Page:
A Cell Phone Opened Communication for My Nonspeaking Son


I received a lot of questions when I shared that I was getting my nonverbal 13-year-old son a cell phone.

To be honest, I questioned myself. But I had a dream laced with hope and determination.

Verbally speaking is not possible for my son right now. He shows no desire. We’ve modeled pretty much every other type of communication you can imagine too.

Sign language. Gestures. A speech device. Spelling. And so on.

Sometimes his autism feels like a closed door. Or something just out of reach. I can see but I want more. For him. For me.

We’ve been practicing texting.

Words. Selfies. GIFs of trains.

He sends to me or dad or his brother. And when we receive we make a really big deal about it so he sees and hears.

Cause. Effect. In real time.

Two nights ago he text me for the first time independently.

I was at junior high orientation for my second son.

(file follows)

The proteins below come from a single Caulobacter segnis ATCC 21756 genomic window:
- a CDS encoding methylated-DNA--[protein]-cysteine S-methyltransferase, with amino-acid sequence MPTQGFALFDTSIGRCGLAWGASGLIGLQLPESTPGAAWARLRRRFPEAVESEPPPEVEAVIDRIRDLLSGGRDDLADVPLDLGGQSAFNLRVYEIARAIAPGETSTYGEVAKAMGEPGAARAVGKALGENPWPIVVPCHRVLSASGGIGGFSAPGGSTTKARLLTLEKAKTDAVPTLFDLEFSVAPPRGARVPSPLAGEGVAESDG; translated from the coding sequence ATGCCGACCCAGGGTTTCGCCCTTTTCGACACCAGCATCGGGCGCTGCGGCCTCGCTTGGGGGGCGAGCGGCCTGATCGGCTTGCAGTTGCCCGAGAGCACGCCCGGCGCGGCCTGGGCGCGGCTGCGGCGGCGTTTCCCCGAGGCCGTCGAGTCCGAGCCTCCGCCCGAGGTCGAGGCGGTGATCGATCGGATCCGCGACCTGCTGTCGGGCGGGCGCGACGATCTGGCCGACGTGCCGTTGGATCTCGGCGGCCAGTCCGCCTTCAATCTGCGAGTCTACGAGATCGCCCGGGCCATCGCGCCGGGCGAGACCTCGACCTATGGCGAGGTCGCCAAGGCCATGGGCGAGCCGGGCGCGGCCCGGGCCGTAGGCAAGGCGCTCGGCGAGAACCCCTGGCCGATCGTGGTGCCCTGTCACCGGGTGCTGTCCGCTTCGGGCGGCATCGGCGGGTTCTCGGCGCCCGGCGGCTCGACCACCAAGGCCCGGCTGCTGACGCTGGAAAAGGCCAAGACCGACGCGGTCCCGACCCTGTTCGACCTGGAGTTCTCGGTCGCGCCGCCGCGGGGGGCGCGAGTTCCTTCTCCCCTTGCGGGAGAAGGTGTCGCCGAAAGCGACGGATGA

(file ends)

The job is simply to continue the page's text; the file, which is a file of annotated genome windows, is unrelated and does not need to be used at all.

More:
A ding on my phone.

A message from Cooper Swenson.

I can admit I gasped when I saw the notification.

The message read…
Train Zoo

And that’s how it started. Him texting me the names of the things he loves.

And me responding with photos and GIFs.

He’s spelling. He’s typing.

I’m in awe honestly. I had no idea this was possible.

This morning I woke up to a text reading….

Big blue train

And then this morning we practiced…

I love you.

This is the most amazing gift.

Finding Cooper’s Voice is a safe, humorous, caring and honest place where you can celebrate the unique challenges of parenting a special needs child. Because you’re never alone in the struggles you face. And once you find your people, your allies, your village….all the challenges and struggles will seem just a little bit easier. Welcome to our journey. You can also follow us on Facebook.
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Kate Swenson

Kate Swenson lives in Minnesota with her husband Jamie, and four children, Cooper, Sawyer, Harbor and Wynnie. Kate launched Finding Cooper's Voice from her couch while her now 11-year-old son Cooper was being diagnosed with autism. Back then it was a place to write. Today it is a living, thriving community of people who want to not only advocate for autism, but also make the world a better place for individuals with disabilities and their families. Her first book, Forever Boy, will be released, April 5, 2022.

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